FRANKFURT (Reuters) - The euro zone’s top lenders decided on Thursday to adopt the European Central Bank’s interest rate of overnight inter-bank lending as their new benchmark, in a first move to reform a crucial market compromised by manipulation scandals.
The ECB’s euro short-term rate (Ester) will replace Eonia as the gauge of how much banks charge for lending to each other for a day, a key metric of the health of the banking system and the basis for pricing trillions of euros worth of financial contracts.
The decision by a panel of 23 institutions, organised by the ECB and mostly comprising large commercial banks, marked the first concrete move away from the Euribor series of interest rates after manipulation scandals in 2012 undermined market faith in them.
“Ester will also provide a basis for developing fallbacks for contracts referencing the Euribor,” the working group said in a press release published by the ECB.
Once banks’ lifeblood, unsecured wholesale funding has steadily lost prominence since the financial crisis as banks switched to safer ways of financing themselves, such as borrowing against collateral or directly tapping the central bank for cheap cash.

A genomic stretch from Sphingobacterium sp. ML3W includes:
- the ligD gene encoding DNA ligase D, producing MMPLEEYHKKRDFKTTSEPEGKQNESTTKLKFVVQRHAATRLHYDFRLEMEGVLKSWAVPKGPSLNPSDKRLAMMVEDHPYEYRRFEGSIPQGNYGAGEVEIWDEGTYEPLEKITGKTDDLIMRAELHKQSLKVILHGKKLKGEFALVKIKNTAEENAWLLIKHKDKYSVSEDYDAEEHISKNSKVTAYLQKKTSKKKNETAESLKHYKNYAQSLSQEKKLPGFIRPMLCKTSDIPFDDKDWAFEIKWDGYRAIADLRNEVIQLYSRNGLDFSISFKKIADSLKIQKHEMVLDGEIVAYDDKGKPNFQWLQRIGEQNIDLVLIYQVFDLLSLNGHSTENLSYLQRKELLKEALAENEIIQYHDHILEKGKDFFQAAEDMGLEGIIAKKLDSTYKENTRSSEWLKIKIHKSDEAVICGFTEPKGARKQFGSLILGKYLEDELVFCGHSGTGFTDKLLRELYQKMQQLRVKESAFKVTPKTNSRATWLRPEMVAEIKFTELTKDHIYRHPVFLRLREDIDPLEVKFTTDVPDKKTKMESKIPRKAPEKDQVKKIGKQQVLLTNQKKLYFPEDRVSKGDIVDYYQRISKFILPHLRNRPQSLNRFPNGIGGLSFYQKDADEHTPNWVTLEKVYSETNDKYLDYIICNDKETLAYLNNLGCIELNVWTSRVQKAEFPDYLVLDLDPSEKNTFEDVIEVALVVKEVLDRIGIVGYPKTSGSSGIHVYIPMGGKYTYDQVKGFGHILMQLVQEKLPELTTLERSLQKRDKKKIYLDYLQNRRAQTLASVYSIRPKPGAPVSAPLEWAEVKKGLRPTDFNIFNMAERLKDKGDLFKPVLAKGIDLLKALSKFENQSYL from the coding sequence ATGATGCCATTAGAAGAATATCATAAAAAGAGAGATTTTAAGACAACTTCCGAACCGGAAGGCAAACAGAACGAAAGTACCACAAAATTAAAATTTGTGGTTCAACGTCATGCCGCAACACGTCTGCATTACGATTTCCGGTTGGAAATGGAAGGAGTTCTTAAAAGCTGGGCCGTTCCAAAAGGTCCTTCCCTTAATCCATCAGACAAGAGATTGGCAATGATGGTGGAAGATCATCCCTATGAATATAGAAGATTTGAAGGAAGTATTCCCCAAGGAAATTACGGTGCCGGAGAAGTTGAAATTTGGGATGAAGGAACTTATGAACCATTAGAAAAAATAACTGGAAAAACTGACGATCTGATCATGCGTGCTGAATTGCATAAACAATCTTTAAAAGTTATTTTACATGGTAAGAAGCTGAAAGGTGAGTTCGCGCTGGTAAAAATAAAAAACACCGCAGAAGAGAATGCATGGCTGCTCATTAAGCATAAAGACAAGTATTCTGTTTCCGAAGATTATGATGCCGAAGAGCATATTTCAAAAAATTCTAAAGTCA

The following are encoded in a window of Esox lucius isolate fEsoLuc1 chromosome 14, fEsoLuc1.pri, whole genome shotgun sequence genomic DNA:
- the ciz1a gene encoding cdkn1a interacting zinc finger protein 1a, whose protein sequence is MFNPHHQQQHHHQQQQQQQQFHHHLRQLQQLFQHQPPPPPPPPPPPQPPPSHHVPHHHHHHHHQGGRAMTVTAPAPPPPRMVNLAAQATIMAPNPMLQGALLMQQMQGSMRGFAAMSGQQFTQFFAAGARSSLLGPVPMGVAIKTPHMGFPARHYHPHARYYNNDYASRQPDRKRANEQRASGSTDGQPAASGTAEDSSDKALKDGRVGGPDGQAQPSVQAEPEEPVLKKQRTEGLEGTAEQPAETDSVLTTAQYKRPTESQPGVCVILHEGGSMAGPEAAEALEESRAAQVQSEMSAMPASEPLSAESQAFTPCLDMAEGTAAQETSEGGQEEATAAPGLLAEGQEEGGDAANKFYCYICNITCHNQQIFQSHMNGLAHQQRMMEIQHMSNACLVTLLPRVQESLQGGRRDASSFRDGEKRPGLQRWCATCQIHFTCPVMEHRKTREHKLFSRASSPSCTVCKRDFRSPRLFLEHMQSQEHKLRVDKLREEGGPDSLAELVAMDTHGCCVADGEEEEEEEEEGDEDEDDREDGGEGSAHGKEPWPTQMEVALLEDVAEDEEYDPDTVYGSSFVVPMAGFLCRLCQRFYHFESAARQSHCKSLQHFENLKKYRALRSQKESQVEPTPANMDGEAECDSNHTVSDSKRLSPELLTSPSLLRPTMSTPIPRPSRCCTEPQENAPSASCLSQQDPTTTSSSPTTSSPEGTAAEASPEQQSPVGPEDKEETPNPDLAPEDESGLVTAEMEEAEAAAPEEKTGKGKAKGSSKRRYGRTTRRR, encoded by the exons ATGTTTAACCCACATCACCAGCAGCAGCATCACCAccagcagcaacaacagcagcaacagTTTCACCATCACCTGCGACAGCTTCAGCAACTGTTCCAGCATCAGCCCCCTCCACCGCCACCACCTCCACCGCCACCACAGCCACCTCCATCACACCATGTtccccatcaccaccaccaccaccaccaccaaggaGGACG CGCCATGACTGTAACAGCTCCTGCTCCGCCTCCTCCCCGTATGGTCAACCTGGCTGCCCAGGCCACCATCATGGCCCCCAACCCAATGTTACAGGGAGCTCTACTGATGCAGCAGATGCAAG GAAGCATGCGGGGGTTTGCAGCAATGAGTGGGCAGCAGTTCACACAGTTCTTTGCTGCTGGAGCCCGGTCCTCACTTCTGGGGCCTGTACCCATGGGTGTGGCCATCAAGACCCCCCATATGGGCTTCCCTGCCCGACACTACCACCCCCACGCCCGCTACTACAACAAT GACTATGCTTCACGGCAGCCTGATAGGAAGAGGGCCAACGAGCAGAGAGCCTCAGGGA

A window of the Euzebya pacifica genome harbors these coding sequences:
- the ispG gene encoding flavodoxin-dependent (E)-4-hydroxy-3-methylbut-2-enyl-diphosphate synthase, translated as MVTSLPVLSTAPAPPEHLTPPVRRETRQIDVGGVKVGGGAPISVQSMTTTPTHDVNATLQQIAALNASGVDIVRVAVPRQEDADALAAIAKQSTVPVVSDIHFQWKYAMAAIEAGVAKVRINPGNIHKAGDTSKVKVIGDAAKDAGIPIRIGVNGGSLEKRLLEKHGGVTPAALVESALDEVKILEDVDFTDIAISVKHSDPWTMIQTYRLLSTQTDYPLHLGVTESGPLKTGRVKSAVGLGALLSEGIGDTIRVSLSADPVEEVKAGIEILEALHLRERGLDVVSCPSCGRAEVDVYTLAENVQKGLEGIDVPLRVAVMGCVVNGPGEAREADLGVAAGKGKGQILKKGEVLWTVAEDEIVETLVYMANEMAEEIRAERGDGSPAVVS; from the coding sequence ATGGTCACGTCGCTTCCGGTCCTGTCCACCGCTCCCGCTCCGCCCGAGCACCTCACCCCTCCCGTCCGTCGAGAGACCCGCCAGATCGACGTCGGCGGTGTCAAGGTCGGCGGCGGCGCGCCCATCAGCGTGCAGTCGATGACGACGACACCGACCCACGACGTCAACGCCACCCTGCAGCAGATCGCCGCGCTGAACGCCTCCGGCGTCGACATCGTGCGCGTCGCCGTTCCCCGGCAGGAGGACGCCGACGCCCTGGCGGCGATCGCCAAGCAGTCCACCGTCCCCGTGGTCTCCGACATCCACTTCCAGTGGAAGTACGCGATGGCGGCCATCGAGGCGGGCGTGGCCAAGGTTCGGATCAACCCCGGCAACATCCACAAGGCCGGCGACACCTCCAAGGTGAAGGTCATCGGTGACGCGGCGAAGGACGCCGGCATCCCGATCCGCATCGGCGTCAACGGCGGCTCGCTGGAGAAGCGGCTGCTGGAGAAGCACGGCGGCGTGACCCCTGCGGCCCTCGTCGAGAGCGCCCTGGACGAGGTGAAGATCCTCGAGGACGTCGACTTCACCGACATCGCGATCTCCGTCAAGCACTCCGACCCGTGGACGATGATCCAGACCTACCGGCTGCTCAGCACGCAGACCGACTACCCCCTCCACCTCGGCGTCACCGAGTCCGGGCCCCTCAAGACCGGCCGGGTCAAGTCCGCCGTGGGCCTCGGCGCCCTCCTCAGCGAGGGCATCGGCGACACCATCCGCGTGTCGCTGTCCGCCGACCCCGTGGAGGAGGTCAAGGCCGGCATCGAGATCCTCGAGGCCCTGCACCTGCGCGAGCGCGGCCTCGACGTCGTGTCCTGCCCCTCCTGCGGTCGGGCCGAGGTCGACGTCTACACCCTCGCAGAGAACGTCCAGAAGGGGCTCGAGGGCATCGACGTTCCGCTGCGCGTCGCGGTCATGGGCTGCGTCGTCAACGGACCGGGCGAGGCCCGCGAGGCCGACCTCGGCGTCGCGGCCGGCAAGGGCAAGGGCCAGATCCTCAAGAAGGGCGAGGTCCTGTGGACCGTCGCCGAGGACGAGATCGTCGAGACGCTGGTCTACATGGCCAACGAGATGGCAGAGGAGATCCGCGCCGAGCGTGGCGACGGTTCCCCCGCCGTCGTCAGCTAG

This has eroded the relevance and reliability of Eonia - the Euro Overnight Index Average which, like the Euribor series of longer-term rates, is provided by industry organisation the European Money Markets Institute (EMMI).
In addition, the rigging scandals that hit Euribor and its UK counterpart, Libor, meant that many banks became reluctant to provide data.
Eonia volumes have dwindled to just over 2 billion euros ($2.3 billion) from 80 billion euros at their peak in 2008 and the number of banks providing data has fallen to 28 - with the top five accounting for 80 percent of the volume.
“Eonia as it stands will no longer meet the criteria of the EU Benchmarks Regulation and will therefore see its use restricted as of 1 January 2020,” the working group, which was meeting on Thursday, said in the press release.
By contrast Ester, scheduled to go live by October, will be based on transactions between 52 banks on a volume of some 30 billion euros per day according to a presentation on the ECB’s website.
The ECB developed Ester after an industry attempt to come up with its own benchmark failed earlier this year, in a sign that banks were still reluctant to commit to any private initiative after costly litigation that followed the Euribor scandal.
Yet some analysts expressed concerns about the way Ester is calculated, with German and French banks accounting for 58 percent of all volumes between August 2016 and January 2018, according to ECB calculations.
“Having such a strong skew of transactions towards better rated banks is a fatal flaw in this rate, we feel,” Mizuho analyst Peter Chatwell wrote in a recent note.
Some members of the working group also insisted at their July meeting on extending the panel of banks to improve its diversity.
($1 = 0.8607 euros)
Reporting By Francesco Canepa; Editing by Balazs Koranyi and John Stonestreet